If you were offered one million dollars to give up television for life, would you do it? Interestingly, 1 in every 4 Americans would not, reports the International Herald Tribune. According to a survey commissioned by TV Guide magazine in 2012, half of those surveyed said they would not give up TV for less than a million dollars. In contrast, 1 in 4 said he was willing to quit TV for life for as little as $25,000. Most people said they watched less TV than they did two years ago, but only 1 person in 8 felt guilty about watching too much television.
Soon after men learned to broadcast sound, inventors wondered if they could also transmit live pictures. To appreciate the challenge, now consider how television works today.
First, a TV camera focuses a scene onto a target device that “reads” the picture, similar to the way you read print. However, instead of scanning lines of letters on the page, it scans lines of spots (or pixels) in the picture. It converts what it sees into an electronic video signal that can be transmitted to another place. A receiver then converts the signal back into a live picture.
In recent times, television has become a veritable tool for influencing the minds of youths and advanced once as well. Looking at the attention span given to television on a daily basis, it is safe to say that on the average, television viewership is a virus, a deadly virus at that, which has substantially aided the epidemic of obesity in the United States and other developed countries. Nigeria could be said to have partially evaded this television epidemic majorly because of our N.E.P.A problem (LOL)
What are the negative effects of television? Some may argue that television and movie violence may not be taken literally by children and that all those horror movies are having no effect on them. “In that case,” commented a British newspaper, “why did a school authority in America’s mid-west have to tell thousands of children that there were no Teenage Mutant Ninja Turtles in the local storm drains? The tiny Turtle fans had been crawling into the drains to look for them, that’s why.”
The magazine U.S.News & World Report stated: “In 1991, the three [U.S.] networks displayed more than 10,000 sexual incidents during prime time; for every scene depicting sexual intercourse between married partners, the networks showed 14 scenes of sex outside marriage.” By showing over 9,000 incidents of illicit sex during prime time in one year, what would you say television is teaching? Barry S. Sapolsky, who coauthored the report “Sex in Primetime Television: 1979 Versus 1989,” states: “If an adolescent watches years of TV where people engage in flirtatious or explicit behavior, these thousands of images over the years will teach them that sex is pleasant—and without any consequences.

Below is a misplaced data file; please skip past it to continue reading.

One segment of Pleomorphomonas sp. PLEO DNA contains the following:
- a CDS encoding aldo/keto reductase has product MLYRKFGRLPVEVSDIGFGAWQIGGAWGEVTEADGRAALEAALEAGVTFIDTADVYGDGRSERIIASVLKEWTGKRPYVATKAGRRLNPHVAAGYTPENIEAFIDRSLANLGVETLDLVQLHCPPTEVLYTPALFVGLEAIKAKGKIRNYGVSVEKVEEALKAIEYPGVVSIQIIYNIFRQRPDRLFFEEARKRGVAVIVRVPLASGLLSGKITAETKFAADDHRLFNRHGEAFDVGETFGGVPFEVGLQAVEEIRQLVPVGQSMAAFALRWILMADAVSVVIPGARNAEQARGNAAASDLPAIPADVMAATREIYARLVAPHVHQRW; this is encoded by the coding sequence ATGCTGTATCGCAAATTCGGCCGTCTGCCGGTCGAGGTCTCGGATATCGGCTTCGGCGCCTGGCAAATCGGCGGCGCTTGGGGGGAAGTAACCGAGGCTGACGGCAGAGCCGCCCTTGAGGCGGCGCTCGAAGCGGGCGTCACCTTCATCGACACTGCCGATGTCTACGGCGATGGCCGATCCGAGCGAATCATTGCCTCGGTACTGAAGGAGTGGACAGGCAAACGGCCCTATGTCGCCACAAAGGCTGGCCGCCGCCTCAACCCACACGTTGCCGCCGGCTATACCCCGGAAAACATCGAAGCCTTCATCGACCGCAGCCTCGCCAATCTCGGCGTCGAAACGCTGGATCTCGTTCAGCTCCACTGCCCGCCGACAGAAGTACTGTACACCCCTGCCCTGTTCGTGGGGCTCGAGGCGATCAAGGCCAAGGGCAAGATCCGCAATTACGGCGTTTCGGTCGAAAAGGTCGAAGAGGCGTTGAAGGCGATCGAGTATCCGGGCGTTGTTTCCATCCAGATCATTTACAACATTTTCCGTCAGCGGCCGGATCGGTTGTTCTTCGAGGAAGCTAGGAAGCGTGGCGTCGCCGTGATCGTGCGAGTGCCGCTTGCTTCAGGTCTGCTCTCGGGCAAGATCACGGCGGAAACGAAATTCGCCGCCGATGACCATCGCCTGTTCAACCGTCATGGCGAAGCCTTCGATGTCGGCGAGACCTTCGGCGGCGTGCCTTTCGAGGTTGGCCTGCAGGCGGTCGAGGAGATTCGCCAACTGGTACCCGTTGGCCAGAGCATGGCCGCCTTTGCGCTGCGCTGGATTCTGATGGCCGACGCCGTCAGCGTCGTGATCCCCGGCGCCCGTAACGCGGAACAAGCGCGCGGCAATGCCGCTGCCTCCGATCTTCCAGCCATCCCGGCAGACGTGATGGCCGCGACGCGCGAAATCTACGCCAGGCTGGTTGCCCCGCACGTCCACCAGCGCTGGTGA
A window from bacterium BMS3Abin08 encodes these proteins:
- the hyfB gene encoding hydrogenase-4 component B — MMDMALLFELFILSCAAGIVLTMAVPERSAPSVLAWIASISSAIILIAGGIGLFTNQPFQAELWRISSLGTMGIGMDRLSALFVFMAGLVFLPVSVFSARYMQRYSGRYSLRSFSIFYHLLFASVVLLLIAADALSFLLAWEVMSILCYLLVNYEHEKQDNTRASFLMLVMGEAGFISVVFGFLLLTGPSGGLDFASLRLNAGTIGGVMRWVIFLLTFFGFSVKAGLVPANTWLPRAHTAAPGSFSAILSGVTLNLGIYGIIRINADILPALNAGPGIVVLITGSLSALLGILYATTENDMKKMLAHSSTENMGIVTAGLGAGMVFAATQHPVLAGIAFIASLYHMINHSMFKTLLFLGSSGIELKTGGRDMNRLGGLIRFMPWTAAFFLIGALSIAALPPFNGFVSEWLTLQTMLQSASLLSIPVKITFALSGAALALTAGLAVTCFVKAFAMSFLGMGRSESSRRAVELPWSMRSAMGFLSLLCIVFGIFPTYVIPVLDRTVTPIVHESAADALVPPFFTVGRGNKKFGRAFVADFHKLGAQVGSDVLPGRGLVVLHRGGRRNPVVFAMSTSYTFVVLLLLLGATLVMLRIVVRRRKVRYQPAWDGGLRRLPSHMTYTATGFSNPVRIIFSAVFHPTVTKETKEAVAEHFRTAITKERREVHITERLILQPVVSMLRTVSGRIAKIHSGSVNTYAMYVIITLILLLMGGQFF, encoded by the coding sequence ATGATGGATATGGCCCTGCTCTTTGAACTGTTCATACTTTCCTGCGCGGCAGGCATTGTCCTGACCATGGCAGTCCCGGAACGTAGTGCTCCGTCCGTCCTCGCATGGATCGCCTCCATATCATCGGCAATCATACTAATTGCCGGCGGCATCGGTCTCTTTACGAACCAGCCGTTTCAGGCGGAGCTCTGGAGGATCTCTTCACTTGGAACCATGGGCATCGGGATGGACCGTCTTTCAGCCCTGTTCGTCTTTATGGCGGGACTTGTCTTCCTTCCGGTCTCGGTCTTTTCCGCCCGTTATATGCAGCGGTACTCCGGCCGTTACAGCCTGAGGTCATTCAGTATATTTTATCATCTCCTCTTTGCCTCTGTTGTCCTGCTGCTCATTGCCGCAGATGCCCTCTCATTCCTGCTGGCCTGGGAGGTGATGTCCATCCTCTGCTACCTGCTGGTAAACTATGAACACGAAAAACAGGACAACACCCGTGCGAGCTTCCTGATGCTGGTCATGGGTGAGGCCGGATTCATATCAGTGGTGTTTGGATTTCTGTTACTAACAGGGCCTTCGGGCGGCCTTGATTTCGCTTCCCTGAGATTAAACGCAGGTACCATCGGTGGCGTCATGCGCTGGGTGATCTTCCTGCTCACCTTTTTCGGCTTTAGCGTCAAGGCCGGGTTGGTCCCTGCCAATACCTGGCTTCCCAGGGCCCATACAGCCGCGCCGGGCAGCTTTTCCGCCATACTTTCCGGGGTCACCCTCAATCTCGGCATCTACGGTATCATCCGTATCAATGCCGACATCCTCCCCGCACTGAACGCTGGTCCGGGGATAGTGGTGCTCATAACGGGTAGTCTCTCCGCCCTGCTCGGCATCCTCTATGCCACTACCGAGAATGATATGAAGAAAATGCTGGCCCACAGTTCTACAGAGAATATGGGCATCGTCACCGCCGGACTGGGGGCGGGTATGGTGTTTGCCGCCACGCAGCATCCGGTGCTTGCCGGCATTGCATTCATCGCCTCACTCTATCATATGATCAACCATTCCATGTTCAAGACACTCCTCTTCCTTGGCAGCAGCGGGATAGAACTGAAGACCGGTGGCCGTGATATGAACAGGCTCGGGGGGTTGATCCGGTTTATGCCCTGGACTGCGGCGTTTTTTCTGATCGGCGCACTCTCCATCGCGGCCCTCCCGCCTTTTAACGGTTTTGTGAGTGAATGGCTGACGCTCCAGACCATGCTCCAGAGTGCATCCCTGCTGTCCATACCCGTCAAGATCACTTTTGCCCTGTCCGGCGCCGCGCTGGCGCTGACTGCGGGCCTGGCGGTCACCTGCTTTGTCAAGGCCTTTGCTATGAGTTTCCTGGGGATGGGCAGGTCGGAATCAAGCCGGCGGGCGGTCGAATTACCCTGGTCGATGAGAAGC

Some say that television has been the most influential medium of the 20th century. A writer commented: “While some people critique its content, no one debates television’s power.” But television is no better than the individuals who produce the programs. So along with its power to influence for good, it has power to influence for bad. While programs of shallow content, filled with violence and immorality, have given some people what they want to see, such programs failed to improve human relationships and too often worsened them.
Neil Postman, in his book Amusing Ourselves to Death, mentions another danger, saying: “The problem is not that television presents us with entertaining subject matter but that all subject matter is presented as entertaining…No matter what is depicted or from what point of view, the overarching presumption is that it is there for our amusement and pleasure”. In truth not all programs are entertaining, for many pose great dangers to the psyche or mental frame of the youths and older ones alike.
The resolution for today’s youths should be the dumping of the ugly habit of idly ‘surfing’ random T.V stations with little or no predisposition to a particular T.V program. Another idea is the imbibing of reading culture, in actual sense reading should not be centered on academics alone; rather, omnivorous reading should be adopted among youths. Furthermore, viewing of T.V stations should be limited to mostly educative and inspirational programs. Youths are now challenged to developing good communication skills with their neighbors as well as brain tasking.
What are the positive results of these policies? First, one reduces health danger of obesity and fatigue when he or she is proactive, also the intelligence quotient improves as the brain stores up useful information and is regularly tasked, in conclusion, this DIGITAL FRAME called ‘Television’ is a powerful tool given to us by the ingenuity of minds of the 20th century, we are behooved to use this gift as a force for good to ourselves and neighbors, through disciplined use.
Some of the info used are from the*watchtower library, *university of Benin Main library, BBC bulletins 1990
By Essay Palmer